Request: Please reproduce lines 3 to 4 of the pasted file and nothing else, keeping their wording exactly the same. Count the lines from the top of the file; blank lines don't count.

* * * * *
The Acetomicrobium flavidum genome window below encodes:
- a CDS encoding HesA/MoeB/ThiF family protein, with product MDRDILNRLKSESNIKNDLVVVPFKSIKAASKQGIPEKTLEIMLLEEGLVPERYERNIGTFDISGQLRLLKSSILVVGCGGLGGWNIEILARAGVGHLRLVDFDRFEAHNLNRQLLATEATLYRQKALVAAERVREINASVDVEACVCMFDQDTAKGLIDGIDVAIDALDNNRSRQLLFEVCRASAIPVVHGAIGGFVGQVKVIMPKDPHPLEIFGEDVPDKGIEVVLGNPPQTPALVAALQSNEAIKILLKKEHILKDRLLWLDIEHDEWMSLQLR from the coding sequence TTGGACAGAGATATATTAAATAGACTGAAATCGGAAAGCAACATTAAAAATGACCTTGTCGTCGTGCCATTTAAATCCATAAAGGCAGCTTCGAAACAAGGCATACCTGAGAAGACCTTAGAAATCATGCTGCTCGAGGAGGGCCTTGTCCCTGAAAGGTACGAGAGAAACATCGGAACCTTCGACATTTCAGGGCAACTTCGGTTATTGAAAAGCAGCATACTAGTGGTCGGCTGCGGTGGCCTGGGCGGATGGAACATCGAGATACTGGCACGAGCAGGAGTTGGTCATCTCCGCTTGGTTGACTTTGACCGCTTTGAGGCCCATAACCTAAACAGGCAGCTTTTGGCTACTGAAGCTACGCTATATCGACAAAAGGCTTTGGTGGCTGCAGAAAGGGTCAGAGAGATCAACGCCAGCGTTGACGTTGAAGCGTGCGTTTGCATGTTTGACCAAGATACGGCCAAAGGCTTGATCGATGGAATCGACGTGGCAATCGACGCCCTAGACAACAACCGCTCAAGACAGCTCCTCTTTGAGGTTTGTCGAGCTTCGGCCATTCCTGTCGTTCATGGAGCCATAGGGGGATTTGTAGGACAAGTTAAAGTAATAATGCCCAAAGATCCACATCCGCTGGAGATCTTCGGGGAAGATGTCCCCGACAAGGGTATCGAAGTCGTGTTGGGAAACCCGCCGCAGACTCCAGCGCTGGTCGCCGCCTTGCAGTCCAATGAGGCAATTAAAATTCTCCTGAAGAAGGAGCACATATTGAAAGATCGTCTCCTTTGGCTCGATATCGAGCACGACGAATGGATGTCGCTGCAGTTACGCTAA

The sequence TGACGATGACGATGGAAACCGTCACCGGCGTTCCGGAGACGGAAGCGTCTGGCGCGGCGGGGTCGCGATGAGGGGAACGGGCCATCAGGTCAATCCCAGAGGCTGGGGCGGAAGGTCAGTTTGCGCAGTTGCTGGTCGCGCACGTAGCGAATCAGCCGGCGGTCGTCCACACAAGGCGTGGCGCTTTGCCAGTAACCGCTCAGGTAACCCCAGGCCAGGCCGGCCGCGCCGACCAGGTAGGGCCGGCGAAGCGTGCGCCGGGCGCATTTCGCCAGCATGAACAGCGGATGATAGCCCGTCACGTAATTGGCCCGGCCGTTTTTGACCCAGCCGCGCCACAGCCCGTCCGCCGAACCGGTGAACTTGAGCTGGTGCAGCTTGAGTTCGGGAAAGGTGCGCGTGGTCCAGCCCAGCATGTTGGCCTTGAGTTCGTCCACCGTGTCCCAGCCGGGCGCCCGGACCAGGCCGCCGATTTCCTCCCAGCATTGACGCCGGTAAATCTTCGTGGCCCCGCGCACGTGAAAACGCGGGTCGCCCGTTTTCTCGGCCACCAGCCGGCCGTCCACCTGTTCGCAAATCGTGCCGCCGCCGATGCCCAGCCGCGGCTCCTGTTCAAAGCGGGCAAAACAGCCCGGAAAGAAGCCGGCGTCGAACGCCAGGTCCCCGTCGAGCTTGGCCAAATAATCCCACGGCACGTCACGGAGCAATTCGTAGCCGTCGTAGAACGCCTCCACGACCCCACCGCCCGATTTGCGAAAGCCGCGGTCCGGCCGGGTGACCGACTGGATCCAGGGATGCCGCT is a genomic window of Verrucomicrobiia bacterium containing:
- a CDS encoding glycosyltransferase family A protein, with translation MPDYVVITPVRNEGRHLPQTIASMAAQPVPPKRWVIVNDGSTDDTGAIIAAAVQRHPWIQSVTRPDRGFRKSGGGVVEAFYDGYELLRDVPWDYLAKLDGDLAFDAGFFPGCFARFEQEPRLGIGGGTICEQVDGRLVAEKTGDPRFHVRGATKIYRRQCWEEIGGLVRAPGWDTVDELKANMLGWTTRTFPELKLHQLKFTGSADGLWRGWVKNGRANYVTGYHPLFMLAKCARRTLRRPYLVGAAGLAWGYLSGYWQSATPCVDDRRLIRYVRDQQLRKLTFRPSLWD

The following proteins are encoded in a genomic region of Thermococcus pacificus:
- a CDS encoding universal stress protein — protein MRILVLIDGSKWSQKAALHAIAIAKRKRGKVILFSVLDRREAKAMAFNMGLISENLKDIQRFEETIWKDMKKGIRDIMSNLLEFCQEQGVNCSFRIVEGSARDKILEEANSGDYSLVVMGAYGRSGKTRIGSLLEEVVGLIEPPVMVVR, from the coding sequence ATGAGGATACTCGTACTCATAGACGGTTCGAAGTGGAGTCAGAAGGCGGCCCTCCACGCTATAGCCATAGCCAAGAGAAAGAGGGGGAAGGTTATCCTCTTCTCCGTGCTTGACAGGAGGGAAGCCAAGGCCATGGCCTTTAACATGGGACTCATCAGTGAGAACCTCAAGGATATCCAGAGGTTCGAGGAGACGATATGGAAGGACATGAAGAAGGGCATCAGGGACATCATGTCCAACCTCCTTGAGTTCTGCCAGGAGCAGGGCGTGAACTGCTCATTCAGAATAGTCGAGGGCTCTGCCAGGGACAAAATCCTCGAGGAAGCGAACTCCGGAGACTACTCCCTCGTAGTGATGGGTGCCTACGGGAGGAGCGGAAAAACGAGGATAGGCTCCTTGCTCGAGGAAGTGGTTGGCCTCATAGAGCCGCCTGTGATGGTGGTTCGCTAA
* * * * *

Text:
The sequence TGACGATGACGATGGAAACCGTCACCGGCGTTCCGGAGACGGAAGCGTCTGGCGCGGCGGGGTCGCGATGAGGGGAACGGGCCATCAGGTCAATCCCAGAGGCTGGGGCGGAAGGTCAGTTTGCGCAGTTGCTGGTCGCGCACGTAGCGAATCAGCCGGCGGTCGTCCACACAAGGCGTGGCGCTTTGCCAGTAACCGCTCAGGTAACCCCAGGCCAGGCCGGCCGCGCCGACCAGGTAGGGCCGGCGAAGCGTGCGCCGGGCGCATTTCGCCAGCATGAACAGCGGATGATAGCCCGTCACGTAATTGGCCCGGCCGTTTTTGACCCAGCCGCGCCACAGCCCGTCCGCCGAACCGGTGAACTTGAGCTGGTGCAGCTTGAGTTCGGGAAAGGTGCGCGTGGTCCAGCCCAGCATGTTGGCCTTGAGTTCGTCCACCGTGTCCCAGCCGGGCGCCCGGACCAGGCCGCCGATTTCCTCCCAGCATTGACGCCGGTAAATCTTCGTGGCCCCGCGCACGTGAAAACGCGGGTCGCCCGTTTTCTCGGCCACCAGCCGGCCGTCCACCTGTTCGCAAATCGTGCCGCCGCCGATGCCCAGCCGCGGCTCCTGTTCAAAGCGGGCAAAACAGCCCGGAAAGAAGCCGGCGTCGAACGCCAGGTCCCCGTCGAGCTTGGCCAAATAATCCCACGGCACGTCACGGAGCAATTCGTAGCCGTCGTAGAACGCCTCCACGACCCCACCGCCCGATTTGCGAAAGCCGCGGTCCGGCCGGGTGACCGACTGGATCCAGGGATGCCGCT is a genomic window of Verrucomicrobiia bacterium containing:
- a CDS encoding glycosyltransferase family A protein, with translation MPDYVVITPVRNEGRHLPQTIASMAAQPVPPKRWVIVNDGSTDDTGAIIAAAVQRHPWIQSVTRPDRGFRKSGGGVVEAFYDGYELLRDVPWDYLAKLDGDLAFDAGFFPGCFARFEQEPRLGIGGGTICEQVDGRLVAEKTGDPRFHVRGATKIYRRQCWEEIGGLVRAPGWDTVDELKANMLGWTTRTFPELKLHQLKFTGSADGLWRGWVKNGRANYVTGYHPLFMLAKCARRTLRRPYLVGAAGLAWGYLSGYWQSATPCVDDRRLIRYVRDQQLRKLTFRPSLWD